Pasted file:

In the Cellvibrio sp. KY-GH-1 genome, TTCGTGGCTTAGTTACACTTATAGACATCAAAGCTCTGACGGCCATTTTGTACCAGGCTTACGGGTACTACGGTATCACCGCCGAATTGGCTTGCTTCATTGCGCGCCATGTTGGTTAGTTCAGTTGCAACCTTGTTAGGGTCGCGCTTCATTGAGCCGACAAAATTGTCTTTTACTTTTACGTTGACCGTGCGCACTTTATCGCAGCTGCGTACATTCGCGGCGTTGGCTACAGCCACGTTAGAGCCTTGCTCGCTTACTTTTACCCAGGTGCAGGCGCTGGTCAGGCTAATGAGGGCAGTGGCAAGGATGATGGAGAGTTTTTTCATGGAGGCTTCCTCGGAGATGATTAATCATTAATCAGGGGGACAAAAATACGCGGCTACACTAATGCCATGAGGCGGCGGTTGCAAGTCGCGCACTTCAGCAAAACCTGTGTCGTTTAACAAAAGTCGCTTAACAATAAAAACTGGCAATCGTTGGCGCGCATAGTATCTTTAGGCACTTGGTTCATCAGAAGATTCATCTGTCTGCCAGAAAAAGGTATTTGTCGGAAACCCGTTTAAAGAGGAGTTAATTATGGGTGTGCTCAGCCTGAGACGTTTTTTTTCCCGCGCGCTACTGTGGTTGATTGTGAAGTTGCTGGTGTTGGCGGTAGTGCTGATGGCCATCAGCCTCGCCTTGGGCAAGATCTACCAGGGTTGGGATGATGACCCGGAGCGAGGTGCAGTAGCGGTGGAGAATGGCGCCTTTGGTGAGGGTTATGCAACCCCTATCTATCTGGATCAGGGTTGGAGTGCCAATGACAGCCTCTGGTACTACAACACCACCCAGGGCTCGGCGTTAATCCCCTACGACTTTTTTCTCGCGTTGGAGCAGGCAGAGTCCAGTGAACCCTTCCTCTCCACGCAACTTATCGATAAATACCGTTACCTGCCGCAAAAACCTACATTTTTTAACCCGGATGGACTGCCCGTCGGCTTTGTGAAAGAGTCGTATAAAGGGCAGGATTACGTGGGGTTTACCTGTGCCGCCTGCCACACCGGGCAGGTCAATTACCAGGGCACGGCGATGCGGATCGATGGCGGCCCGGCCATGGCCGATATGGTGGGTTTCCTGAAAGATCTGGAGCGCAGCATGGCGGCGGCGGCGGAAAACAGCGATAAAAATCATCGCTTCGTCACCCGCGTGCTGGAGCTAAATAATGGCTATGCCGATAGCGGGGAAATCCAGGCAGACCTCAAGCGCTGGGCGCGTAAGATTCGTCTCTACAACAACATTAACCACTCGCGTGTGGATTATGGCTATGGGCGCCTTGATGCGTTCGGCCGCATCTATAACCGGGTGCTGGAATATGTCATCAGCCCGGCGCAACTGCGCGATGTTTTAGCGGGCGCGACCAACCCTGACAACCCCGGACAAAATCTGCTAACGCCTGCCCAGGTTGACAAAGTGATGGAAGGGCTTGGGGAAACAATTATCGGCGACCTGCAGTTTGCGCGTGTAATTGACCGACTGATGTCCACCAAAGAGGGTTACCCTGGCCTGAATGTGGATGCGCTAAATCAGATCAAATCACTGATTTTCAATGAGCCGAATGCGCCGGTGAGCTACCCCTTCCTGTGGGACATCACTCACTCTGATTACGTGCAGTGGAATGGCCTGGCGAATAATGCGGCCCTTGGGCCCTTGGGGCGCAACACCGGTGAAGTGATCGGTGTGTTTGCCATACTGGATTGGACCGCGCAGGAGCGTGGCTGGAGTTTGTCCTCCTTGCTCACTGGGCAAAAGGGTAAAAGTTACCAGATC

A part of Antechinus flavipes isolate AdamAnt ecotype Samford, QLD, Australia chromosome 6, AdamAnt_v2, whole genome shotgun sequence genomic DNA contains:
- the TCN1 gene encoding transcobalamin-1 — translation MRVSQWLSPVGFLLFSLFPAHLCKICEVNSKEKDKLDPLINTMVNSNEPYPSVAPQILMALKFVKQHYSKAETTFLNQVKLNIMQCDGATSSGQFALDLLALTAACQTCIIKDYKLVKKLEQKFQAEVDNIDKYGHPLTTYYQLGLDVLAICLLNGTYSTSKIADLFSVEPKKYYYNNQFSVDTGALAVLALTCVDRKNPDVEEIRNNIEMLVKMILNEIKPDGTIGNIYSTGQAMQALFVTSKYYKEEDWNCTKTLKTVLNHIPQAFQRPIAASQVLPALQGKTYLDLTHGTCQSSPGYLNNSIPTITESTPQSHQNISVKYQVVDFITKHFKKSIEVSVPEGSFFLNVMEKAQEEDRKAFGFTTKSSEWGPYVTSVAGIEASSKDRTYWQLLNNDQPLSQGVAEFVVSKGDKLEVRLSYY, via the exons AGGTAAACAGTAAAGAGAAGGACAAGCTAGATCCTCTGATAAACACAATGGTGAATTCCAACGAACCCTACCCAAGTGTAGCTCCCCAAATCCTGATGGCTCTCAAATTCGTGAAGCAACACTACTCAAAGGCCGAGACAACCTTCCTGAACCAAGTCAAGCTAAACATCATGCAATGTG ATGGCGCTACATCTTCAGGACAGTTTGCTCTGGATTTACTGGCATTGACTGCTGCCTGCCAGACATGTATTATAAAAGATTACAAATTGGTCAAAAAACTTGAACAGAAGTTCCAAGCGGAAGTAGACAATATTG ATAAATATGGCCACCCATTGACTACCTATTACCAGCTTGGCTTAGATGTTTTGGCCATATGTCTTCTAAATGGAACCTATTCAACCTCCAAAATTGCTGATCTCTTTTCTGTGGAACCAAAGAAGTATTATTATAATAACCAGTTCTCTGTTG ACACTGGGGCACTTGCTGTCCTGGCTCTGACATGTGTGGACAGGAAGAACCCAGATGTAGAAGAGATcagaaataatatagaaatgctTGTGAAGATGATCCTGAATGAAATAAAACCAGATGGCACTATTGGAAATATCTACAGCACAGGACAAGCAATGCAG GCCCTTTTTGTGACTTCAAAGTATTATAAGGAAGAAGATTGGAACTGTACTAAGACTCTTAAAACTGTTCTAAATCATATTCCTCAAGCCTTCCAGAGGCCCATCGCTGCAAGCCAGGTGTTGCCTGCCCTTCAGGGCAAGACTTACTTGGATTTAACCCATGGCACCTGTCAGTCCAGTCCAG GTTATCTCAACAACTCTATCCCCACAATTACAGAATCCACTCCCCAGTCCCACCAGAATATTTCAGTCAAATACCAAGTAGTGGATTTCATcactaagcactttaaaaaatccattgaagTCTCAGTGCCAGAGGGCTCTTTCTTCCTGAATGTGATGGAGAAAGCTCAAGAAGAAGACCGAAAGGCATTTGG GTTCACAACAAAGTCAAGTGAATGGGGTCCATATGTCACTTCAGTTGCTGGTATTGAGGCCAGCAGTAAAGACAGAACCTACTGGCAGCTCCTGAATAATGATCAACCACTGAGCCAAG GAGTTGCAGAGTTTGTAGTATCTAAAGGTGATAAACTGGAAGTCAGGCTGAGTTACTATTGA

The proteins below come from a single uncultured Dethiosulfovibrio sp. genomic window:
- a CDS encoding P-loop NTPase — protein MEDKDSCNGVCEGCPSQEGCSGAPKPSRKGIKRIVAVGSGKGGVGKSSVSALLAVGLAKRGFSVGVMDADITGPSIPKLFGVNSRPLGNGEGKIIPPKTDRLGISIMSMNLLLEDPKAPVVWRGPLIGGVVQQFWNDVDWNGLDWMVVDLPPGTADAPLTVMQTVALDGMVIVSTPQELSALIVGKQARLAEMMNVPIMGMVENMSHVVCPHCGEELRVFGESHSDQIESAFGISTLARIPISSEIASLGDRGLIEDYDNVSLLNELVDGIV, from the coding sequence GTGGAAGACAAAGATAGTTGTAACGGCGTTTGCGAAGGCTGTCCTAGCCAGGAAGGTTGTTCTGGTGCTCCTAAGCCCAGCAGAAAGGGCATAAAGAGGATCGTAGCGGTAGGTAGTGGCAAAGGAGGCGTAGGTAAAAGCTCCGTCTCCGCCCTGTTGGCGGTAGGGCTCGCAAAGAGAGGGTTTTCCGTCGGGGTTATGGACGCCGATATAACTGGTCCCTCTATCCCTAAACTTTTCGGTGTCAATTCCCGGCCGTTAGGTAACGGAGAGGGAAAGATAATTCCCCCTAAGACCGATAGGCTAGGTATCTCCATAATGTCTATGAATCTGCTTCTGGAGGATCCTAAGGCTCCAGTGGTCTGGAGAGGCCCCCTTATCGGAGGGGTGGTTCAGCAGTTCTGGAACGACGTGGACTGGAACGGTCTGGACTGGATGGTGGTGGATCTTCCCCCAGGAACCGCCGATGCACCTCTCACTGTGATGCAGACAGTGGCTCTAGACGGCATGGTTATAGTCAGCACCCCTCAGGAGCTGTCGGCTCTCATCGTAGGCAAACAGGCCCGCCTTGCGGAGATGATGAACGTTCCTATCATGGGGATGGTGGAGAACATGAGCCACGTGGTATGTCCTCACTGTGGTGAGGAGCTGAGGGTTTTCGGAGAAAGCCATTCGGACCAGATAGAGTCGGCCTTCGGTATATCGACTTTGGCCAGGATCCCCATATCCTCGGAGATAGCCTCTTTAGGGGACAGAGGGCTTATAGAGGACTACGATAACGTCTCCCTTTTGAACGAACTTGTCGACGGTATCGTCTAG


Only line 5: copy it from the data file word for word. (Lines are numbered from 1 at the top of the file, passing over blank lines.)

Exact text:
- a CDS encoding P-loop NTPase — protein MEDKDSCNGVCEGCPSQEGCSGAPKPSRKGIKRIVAVGSGKGGVGKSSVSALLAVGLAKRGFSVGVMDADITGPSIPKLFGVNSRPLGNGEGKIIPPKTDRLGISIMSMNLLLEDPKAPVVWRGPLIGGVVQQFWNDVDWNGLDWMVVDLPPGTADAPLTVMQTVALDGMVIVSTPQELSALIVGKQARLAEMMNVPIMGMVENMSHVVCPHCGEELRVFGESHSDQIESAFGISTLARIPISSEIASLGDRGLIEDYDNVSLLNELVDGIV, from the coding sequence GTGGAAGACAAAGATAGTTGTAACGGCGTTTGCGAAGGCTGTCCTAGCCAGGAAGGTTGTTCTGGTGCTCCTAAGCCCAGCAGAAAGGGCATAAAGAGGATCGTAGCGGTAGGTAGTGGCAAAGGAGGCGTAGGTAAAAGCTCCGTCTCCGCCCTGTTGGCGGTAGGGCTCGCAAAGAGAGGGTTTTCCGTCGGGGTTATGGACGCCGATATAACTGGTCCCTCTATCCCTAAACTTTTCGGTGTCAATTCCCGGCCGTTAGGTAACGGAGAGGGAAAGATAATTCCCCCTAAGACCGATAGGCTAGGTATCTCCATAATGTCTATGAATCTGCTTCTGGAGGATCCTAAGGCTCCAGTGGTCTGGAGAGGCCCCCTTATCGGAGGGGTGGTTCAGCAGTTCTGGAACGACGTGGACTGGAACGGTCTGGACTGGATGGTGGTGGATCTTCCCCCAGGAACCGCCGATGCACCTCTCACTGTGATGCAGACAGTGGCTCTAGACGGCATGGTTATAGTCAGCACCCCTCAGGAGCTGTCGGCTCTCATCGTAGGCAAACAGGCCCGCCTTGCGGAGATGATGAACGTTCCTATCATGGGGATGGTGGAGAACATGAGCCACGTGGTATGTCCTCACTGTGGTGAGGAGCTGAGGGTTTTCGGAGAAAGCCATTCGGACCAGATAGAGTCGGCCTTCGGTATATCGACTTTGGCCAGGATCCCCATATCCTCGGAGATAGCCTCTTTAGGGGACAGAGGGCTTATAGAGGACTACGATAACGTCTCCCTTTTGAACGAACTTGTCGACGGTATCGTCTAG